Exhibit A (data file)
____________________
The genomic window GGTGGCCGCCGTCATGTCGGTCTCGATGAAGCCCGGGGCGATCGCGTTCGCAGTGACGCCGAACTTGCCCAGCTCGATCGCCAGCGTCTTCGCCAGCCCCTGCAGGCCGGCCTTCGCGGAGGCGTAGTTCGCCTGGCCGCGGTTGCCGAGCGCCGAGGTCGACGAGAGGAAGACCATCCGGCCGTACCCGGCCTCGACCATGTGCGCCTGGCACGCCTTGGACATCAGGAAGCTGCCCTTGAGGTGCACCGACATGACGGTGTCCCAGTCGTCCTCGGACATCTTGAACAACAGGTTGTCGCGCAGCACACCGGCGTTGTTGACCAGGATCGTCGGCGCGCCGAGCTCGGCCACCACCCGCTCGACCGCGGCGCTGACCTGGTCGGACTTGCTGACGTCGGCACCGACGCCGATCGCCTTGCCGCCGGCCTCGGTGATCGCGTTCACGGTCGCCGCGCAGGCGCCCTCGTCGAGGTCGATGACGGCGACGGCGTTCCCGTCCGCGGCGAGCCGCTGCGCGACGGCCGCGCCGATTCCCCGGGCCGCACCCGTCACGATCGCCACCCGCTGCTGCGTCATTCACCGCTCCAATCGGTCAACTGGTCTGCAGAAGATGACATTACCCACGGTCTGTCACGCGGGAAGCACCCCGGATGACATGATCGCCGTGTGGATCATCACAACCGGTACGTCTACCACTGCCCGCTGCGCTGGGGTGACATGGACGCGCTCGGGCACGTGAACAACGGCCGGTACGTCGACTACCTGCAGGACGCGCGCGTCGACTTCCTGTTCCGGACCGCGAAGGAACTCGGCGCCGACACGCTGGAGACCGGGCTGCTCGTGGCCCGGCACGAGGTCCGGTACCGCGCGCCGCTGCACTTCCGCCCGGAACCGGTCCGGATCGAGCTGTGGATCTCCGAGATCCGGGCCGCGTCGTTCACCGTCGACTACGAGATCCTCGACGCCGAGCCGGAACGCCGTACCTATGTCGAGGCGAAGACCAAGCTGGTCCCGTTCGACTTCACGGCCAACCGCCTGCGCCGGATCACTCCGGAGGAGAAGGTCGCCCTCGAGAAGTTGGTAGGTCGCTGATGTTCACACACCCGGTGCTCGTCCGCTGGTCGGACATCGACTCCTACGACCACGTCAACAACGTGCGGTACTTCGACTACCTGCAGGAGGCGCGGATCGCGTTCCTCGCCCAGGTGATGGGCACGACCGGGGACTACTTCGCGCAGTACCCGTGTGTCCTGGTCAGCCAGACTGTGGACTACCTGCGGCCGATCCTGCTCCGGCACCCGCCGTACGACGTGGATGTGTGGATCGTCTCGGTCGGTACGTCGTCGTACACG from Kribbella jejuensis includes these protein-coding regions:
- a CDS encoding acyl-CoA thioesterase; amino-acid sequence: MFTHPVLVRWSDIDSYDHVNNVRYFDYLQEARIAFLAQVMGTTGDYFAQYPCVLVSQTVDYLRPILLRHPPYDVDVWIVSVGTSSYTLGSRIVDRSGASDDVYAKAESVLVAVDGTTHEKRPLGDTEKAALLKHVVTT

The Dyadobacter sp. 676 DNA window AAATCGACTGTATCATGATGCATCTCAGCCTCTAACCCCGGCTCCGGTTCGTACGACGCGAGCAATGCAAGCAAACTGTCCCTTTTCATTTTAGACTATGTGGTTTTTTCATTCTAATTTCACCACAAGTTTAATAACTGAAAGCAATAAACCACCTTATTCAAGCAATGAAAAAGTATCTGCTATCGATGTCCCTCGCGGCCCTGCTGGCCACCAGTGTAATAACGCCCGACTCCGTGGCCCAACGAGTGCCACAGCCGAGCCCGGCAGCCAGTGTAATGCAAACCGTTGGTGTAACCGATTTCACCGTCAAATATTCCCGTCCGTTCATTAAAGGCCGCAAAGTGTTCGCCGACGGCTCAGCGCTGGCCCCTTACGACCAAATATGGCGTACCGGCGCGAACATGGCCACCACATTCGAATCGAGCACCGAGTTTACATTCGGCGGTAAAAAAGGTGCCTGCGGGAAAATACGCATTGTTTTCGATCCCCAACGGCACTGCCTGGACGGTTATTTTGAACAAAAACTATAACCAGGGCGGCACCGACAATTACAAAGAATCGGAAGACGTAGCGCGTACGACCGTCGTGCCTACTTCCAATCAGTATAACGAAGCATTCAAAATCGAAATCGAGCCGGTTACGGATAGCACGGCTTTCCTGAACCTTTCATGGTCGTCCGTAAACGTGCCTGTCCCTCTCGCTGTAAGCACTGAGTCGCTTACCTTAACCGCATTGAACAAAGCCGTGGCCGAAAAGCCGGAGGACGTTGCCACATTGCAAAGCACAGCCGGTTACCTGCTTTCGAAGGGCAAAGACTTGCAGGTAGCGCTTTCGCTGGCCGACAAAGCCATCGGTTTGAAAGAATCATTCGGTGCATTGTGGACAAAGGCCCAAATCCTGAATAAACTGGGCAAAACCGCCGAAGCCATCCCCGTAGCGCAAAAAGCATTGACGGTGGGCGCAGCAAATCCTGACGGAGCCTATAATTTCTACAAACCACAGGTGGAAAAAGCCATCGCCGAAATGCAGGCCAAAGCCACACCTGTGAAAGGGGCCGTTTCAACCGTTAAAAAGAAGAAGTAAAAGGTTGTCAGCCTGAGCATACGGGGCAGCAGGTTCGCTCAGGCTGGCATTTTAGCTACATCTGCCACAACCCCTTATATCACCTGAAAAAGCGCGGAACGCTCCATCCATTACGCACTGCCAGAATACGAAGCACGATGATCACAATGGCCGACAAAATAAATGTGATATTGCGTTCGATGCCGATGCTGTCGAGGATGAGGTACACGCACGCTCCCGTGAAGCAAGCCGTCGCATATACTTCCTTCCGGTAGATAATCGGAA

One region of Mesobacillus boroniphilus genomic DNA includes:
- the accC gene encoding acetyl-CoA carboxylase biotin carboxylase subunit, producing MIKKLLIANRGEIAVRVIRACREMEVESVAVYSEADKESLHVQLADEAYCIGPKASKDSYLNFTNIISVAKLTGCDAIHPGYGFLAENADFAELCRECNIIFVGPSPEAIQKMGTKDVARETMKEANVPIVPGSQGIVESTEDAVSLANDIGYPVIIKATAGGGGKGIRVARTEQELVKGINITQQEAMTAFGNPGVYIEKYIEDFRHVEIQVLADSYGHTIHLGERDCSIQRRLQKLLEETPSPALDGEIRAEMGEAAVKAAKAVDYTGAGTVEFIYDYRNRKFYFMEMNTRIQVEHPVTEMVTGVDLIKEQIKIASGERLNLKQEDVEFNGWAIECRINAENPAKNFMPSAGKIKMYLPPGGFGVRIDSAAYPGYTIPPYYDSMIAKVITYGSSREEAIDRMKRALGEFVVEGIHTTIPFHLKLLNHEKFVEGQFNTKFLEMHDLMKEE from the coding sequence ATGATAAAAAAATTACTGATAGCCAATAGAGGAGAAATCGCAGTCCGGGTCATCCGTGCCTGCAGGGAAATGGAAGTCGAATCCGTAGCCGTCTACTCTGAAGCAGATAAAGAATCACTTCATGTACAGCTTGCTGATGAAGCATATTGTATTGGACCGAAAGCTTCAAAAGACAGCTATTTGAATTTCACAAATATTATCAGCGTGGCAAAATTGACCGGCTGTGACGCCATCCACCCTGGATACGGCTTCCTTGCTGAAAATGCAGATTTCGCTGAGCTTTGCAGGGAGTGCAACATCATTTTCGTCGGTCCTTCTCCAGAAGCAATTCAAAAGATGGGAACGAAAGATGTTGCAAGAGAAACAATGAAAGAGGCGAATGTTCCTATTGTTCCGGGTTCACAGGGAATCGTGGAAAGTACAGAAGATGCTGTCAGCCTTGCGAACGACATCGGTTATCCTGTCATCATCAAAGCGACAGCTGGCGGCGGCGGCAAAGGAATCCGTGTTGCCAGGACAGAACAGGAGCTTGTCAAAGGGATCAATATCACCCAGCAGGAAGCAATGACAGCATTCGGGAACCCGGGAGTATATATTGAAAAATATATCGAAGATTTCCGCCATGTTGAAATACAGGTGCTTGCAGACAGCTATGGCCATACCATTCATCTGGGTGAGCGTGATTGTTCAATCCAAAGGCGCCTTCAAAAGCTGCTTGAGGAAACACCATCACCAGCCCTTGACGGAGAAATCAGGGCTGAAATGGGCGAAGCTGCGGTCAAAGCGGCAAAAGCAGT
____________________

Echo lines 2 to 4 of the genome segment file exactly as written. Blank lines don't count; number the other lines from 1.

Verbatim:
- a CDS encoding acyl-CoA thioesterase; amino-acid sequence: MFTHPVLVRWSDIDSYDHVNNVRYFDYLQEARIAFLAQVMGTTGDYFAQYPCVLVSQTVDYLRPILLRHPPYDVDVWIVSVGTSSYTLGSRIVDRSGASDDVYAKAESVLVAVDGTTHEKRPLGDTEKAALLKHVVTT

The Dyadobacter sp. 676 DNA window AAATCGACTGTATCATGATGCATCTCAGCCTCTAACCCCGGCTCCGGTTCGTACGACGCGAGCAATGCAAGCAAACTGTCCCTTTTCATTTTAGACTATGTGGTTTTTTCATTCTAATTTCACCACAAGTTTAATAACTGAAAGCAATAAACCACCTTATTCAAGCAATGAAAAAGTATCTGCTATCGATGTCCCTCGCGGCCCTGCTGGCCACCAGTGTAATAACGCCCGACTCCGTGGCCCAACGAGTGCCACAGCCGAGCCCGGCAGCCAGTGTAATGCAAACCGTTGGTGTAACCGATTTCACCGTCAAATATTCCCGTCCGTTCATTAAAGGCCGCAAAGTGTTCGCCGACGGCTCAGCGCTGGCCCCTTACGACCAAATATGGCGTACCGGCGCGAACATGGCCACCACATTCGAATCGAGCACCGAGTTTACATTCGGCGGTAAAAAAGGTGCCTGCGGGAAAATACGCATTGTTTTCGATCCCCAACGGCACTGCCTGGACGGTTATTTTGAACAAAAACTATAACCAGGGCGGCACCGACAATTACAAAGAATCGGAAGACGTAGCGCGTACGACCGTCGTGCCTACTTCCAATCAGTATAACGAAGCATTCAAAATCGAAATCGAGCCGGTTACGGATAGCACGGCTTTCCTGAACCTTTCATGGTCGTCCGTAAACGTGCCTGTCCCTCTCGCTGTAAGCACTGAGTCGCTTACCTTAACCGCATTGAACAAAGCCGTGGCCGAAAAGCCGGAGGACGTTGCCACATTGCAAAGCACAGCCGGTTACCTGCTTTCGAAGGGCAAAGACTTGCAGGTAGCGCTTTCGCTGGCCGACAAAGCCATCGGTTTGAAAGAATCATTCGGTGCATTGTGGACAAAGGCCCAAATCCTGAATAAACTGGGCAAAACCGCCGAAGCCATCCCCGTAGCGCAAAAAGCATTGACGGTGGGCGCAGCAAATCCTGACGGAGCCTATAATTTCTACAAACCACAGGTGGAAAAAGCCATCGCCGAAATGCAGGCCAAAGCCACACCTGTGAAAGGGGCCGTTTCAACCGTTAAAAAGAAGAAGTAAAAGGTTGTCAGCCTGAGCATACGGGGCAGCAGGTTCGCTCAGGCTGGCATTTTAGCTACATCTGCCACAACCCCTTATATCACCTGAAAAAGCGCGGAACGCTCCATCCATTACGCACTGCCAGAATACGAAGCACGATGATCACAATGGCCGACAAAATAAATGTGATATTGCGTTCGATGCCGATGCTGTCGAGGATGAGGTACACGCACGCTCCCGTGAAGCAAGCCGTCGCATATACTTCCTTCCGGTAGATAATCGGAA

One region of Mesobacillus boroniphilus genomic DNA includes: